Samira Larbie, GNA
Accra, Sept.18, GNA - The Centre for Indigenous Knowledge and Organisational Development (CIKOD) has launched the National Movement for Agroecology to enhance sustainable food systems in the country.
Agroecology is a farming system that works in harmony with nature, using cultivation techniques and breeding programmes that do not rely on chemical fertilizers, pesticides or artificial genetic modification.
The launch, which was held in Accra, in partnership with the Peasant Farmers Association of Ghana (PFAG), seeks to consolidate the efforts and gains that had been realised so far by farmers.
The event, which was on the theme “Agroecology for Good Food” is to encourage farmers to build on traditional agricultural practices, using research, technology and existing indigenous knowledge that ensures total control of all aspects of food production.
Mr Bernard Guri, the Executive Director of CIKOD, speaking at the event said the movement brought together everyone in the agricultural sector to promote proper practices.
He said what the Movement seeks to fight against is the industrialisation of agriculture, that involves the use of chemicals, which was not helping but rather generating sicknesses.
He said most of the sicknesses discovered in the country today were related to the food production system and therefore the need to promote agroecology for a healthy food production in the country.
Mr Guri said agroecology was about who had the power, politics and controls the seeds as well as what goes into the soil and as such the movement seeks to face policy makers in ensuring that they provide what farmers need.
Ms Victoria Adongo, the Executive Director, of PFAG, urged farmers to understand the concept of agroecology and look at how they could scientifically modify the old farming practices for healthy food production.
She said it was important for farmers to diversify, as farming is periodical, to generate income through other means, which are not directly linked to farming.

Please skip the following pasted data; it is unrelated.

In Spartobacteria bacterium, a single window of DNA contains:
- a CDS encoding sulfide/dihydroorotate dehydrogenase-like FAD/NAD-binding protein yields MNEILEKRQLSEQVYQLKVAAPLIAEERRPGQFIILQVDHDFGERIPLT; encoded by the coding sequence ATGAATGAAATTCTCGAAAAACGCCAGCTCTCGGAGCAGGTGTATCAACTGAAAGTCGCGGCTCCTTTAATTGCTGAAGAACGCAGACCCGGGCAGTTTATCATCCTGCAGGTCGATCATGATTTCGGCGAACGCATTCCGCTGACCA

“This is the only way small farmers can survive in this current circumstances,” she stated.
Mr Wise C. Letsa, a Principal Dietician at the Trust Hospital, commended CIKOD and PFAG for the Movement, adding that, agroecological farming could double food production within 10 years, while mitigating climate change and alleviating poverty.
He said this would make available nutritious food and urged farmers as well as stakeholders to embrace the technology so that people could have and eat healthy food.
Mr Letsa also advised people to always wash their fruits and vegetables before consumption, to get rid of chemicals that might be settling on the surface.
Dr John Jatoe, Lecturer University of Ghana, said agroecology was environmentally friendly because of its tendency to restore the ecosystems, harness food systems to fight climate change and create an opportunity to have healthier lives.
Mr Tontie Binado, Action Aid Programme Manager, said food and agricultural systems is at a crossroad in the country and re-introducing agroecology would enhance food production in a sustainable manner.
He said agroecology was laudable as its practice would ensure soil conservation, sustainable water management, agro-biodiversity preservation, livelihood diversification market access and strengthening farmer’s organization, among others.
Civil Society Organisations as well as stakeholders commended CIKOD and PFAG for the movement and pledged their support in ensuring that people have access to clean and healthy food.
Representatives of the Movement were officially sworn into office and a framework launched to guide their activities.